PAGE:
1. I think public roads have led to the greatest erosion of rights. Most cases that stretch the 5th Amendment to absurd limits deal with it. The pervasiveness of cops across the country needed to patrol them. Highway patrols. The ability of the Feds to impose upon the states or threaten to cut funding. I’m sure there’s a long list of things I’m not even aware of or don’t have time to mention. The vast majority of interactions people have with law enforcement all stem from the roadz.

          1. Public roads and the drug war, which has been used as the excuse to do the most damage would be a tough call.

          2. So you want the US TO BE SOMALIA THEN!!!??!!!

            /tarded

        2. Also, driving on a suspended/expired license is a felony in WA. At least it was about ten years ago, when a buddy of mine found out the hard way.

    2. The city let her off because, being a minority woman, the parking tickets were seen as racist.

      WTF? What city was this?

  5. Rules? We don’t need any rules right? Now excuse me I’m going to park on a curb and than drive 90 though a school zone. New game – dodge car!

    1. You simply will get a Darwin Award and remove yourself from the gene pool, to the benefit of all.

      Ironically, anarchy on the roads may be safer than rules. A town in Denmark??? tried that experiment, and found that when traffic rules are removed, people slow down and start paying attention to driving. This cuts down on fatal and serious injuries accidents by a lot.

      1. I remember the same study, which has since been replicated in Germany. Nowhere are people more convinced that their slavish desire for government intervention is more neccesary than traffic laws – and nowhere are they more obviouslt wrong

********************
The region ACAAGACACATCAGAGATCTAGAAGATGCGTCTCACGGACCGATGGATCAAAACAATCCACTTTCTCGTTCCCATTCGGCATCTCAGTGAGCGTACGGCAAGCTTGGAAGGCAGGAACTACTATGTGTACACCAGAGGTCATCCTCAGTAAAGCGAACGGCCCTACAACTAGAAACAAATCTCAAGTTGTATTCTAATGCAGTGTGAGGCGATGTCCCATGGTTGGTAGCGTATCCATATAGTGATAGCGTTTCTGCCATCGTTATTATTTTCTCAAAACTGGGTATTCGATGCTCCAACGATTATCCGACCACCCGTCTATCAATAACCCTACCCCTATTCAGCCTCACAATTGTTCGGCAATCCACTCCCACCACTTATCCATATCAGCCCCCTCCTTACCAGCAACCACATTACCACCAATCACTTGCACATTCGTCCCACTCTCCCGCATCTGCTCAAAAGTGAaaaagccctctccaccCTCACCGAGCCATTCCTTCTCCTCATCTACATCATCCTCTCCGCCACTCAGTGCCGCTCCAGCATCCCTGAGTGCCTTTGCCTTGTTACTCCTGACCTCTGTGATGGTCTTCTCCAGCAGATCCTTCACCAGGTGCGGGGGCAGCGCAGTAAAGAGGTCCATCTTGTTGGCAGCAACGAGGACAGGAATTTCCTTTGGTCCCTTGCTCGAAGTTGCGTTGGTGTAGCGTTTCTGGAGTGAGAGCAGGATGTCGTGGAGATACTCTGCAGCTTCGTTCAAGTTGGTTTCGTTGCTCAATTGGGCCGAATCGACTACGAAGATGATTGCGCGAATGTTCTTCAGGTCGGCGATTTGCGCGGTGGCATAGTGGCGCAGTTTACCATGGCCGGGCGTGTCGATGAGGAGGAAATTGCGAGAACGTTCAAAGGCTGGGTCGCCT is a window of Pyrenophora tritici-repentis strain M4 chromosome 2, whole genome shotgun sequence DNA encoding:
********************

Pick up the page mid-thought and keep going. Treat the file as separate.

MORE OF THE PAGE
6. Within the state in which I’m living in fathers who fall behind on their child support payments immediately have their drivers licences suspended. Two I personally know had their marriages fall apart while serving tours in Iraq. Both returned disabled. Both had their licenses suspended due to the inability to stay current on their support payments, which resulted in snowballing debt and suffering for all involved.

    Just brilliant.

    1. It is horrifying to think how government is so completely responsible for destroying those mens lives.

  7. My license has been suspended since 1995 for unpaid excise tax. My first husband financed and registered a car in my name without my knowledge, ran up excise tax for a few years, and when I took the kids and left him, he had it repossessed but kept the plates so the tax clock kept ticking a while longer. I’ll be fucked if I pay even a penny of that shit, but I also haven’t given up driving.

    Remember, kids, you don’t need a license to drive, you need a license to get pulled over. Sure, it takes some of the fun out of driving, but an unobtrusive, well-maintained car scrupulously following all traffic laws while staying within 10mph of the posted limit rarely draws even a glance from the cops. No doubt it helps that I’m a middle-aged white woman, but the major part of successfully going undetected during 20 years of operating after suspension has been hiding in plain sight by never calling unnecessary attention to my driving.

    1. Good for you. As for any chicken-shit traffic ticket, I’ve grown into the position of no harm, no foul.

      If someone is going 90 in a 55, and nothing dangerous is occurring, then leave them alone.

      As for that old adage “Driving is a privilege, not a right.”, I think we’ve had that backwards; Driving is a right, not a privilege.

      1. “Driving is a right, not a privilege.” — A million times this. Operating your own private property is the most fundamental right. Few things are as fascist as imprisoning innocent people for their use of such rights.